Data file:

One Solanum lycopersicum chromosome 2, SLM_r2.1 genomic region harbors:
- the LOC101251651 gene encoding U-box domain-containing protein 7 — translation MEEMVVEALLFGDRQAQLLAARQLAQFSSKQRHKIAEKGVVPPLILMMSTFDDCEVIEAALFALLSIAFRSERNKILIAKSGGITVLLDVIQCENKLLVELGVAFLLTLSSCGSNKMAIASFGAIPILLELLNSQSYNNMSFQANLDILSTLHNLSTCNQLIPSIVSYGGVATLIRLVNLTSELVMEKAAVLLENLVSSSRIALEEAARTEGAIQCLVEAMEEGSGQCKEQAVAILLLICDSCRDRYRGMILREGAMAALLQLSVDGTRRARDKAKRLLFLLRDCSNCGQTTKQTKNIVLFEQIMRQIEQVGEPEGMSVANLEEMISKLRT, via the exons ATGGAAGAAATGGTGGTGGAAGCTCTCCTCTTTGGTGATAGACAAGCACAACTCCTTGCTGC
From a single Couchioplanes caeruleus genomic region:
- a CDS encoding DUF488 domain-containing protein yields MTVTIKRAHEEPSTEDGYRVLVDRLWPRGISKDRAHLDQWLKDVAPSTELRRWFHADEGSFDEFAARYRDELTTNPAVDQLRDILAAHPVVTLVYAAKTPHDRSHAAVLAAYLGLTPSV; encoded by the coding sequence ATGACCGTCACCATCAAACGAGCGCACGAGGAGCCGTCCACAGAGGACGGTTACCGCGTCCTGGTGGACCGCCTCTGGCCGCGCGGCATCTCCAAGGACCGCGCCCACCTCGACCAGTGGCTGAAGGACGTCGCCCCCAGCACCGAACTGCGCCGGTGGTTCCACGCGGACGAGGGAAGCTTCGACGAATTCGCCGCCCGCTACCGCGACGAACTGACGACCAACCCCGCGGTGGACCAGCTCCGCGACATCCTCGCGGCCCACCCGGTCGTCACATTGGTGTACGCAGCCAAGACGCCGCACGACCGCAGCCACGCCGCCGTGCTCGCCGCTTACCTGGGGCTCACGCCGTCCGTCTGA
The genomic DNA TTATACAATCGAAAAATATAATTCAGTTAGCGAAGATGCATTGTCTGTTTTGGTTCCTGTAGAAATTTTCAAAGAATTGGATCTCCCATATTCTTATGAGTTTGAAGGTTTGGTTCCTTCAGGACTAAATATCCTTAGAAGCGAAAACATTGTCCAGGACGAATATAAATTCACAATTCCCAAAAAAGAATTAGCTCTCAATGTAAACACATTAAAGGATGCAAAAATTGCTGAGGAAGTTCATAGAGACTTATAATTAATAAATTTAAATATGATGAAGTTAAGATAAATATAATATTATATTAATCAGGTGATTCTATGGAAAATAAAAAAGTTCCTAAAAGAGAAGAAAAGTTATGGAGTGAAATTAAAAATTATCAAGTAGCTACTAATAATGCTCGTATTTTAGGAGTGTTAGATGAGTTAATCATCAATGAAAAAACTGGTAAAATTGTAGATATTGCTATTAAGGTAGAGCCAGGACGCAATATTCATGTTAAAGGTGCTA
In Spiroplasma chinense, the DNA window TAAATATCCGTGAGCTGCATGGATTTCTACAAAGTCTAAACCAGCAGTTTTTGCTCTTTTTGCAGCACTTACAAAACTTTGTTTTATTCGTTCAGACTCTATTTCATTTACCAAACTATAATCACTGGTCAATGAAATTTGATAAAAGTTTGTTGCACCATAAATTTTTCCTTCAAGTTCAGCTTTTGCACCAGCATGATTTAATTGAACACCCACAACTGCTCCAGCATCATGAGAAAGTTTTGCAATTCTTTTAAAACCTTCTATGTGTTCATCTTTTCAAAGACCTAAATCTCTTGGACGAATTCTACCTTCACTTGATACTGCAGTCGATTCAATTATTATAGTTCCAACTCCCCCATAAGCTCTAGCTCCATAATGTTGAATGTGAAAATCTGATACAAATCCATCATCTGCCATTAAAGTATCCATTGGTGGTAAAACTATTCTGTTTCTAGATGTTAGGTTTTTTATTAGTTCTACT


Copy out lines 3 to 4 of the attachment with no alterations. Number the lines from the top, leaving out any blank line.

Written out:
From a single Couchioplanes caeruleus genomic region:
- a CDS encoding DUF488 domain-containing protein yields MTVTIKRAHEEPSTEDGYRVLVDRLWPRGISKDRAHLDQWLKDVAPSTELRRWFHADEGSFDEFAARYRDELTTNPAVDQLRDILAAHPVVTLVYAAKTPHDRSHAAVLAAYLGLTPSV; encoded by the coding sequence ATGACCGTCACCATCAAACGAGCGCACGAGGAGCCGTCCACAGAGGACGGTTACCGCGTCCTGGTGGACCGCCTCTGGCCGCGCGGCATCTCCAAGGACCGCGCCCACCTCGACCAGTGGCTGAAGGACGTCGCCCCCAGCACCGAACTGCGCCGGTGGTTCCACGCGGACGAGGGAAGCTTCGACGAATTCGCCGCCCGCTACCGCGACGAACTGACGACCAACCCCGCGGTGGACCAGCTCCGCGACATCCTCGCGGCCCACCCGGTCGTCACATTGGTGTACGCAGCCAAGACGCCGCACGACCGCAGCCACGCCGCCGTGCTCGCCGCTTACCTGGGGCTCACGCCGTCCGTCTGA